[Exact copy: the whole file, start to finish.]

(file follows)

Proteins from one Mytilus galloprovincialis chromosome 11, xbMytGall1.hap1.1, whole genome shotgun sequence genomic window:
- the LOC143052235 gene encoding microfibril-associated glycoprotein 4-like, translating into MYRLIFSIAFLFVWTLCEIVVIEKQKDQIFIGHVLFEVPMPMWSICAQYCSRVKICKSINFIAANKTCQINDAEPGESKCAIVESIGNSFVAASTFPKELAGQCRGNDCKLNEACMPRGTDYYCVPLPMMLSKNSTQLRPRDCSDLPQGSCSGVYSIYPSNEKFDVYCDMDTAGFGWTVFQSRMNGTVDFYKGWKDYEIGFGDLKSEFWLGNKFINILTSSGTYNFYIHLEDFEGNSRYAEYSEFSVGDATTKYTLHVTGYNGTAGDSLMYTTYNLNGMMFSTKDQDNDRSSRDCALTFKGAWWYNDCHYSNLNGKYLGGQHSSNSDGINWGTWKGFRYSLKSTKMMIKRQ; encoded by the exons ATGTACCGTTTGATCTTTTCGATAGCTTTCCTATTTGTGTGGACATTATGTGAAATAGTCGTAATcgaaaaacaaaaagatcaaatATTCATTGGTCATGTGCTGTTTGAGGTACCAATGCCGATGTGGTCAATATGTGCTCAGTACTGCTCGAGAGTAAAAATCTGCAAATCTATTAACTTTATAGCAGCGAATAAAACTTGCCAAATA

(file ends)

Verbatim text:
Proteins from one Mytilus galloprovincialis chromosome 11, xbMytGall1.hap1.1, whole genome shotgun sequence genomic window:
- the LOC143052235 gene encoding microfibril-associated glycoprotein 4-like, translating into MYRLIFSIAFLFVWTLCEIVVIEKQKDQIFIGHVLFEVPMPMWSICAQYCSRVKICKSINFIAANKTCQINDAEPGESKCAIVESIGNSFVAASTFPKELAGQCRGNDCKLNEACMPRGTDYYCVPLPMMLSKNSTQLRPRDCSDLPQGSCSGVYSIYPSNEKFDVYCDMDTAGFGWTVFQSRMNGTVDFYKGWKDYEIGFGDLKSEFWLGNKFINILTSSGTYNFYIHLEDFEGNSRYAEYSEFSVGDATTKYTLHVTGYNGTAGDSLMYTTYNLNGMMFSTKDQDNDRSSRDCALTFKGAWWYNDCHYSNLNGKYLGGQHSSNSDGINWGTWKGFRYSLKSTKMMIKRQ; encoded by the exons ATGTACCGTTTGATCTTTTCGATAGCTTTCCTATTTGTGTGGACATTATGTGAAATAGTCGTAATcgaaaaacaaaaagatcaaatATTCATTGGTCATGTGCTGTTTGAGGTACCAATGCCGATGTGGTCAATATGTGCTCAGTACTGCTCGAGAGTAAAAATCTGCAAATCTATTAACTTTATAGCAGCGAATAAAACTTGCCAAATA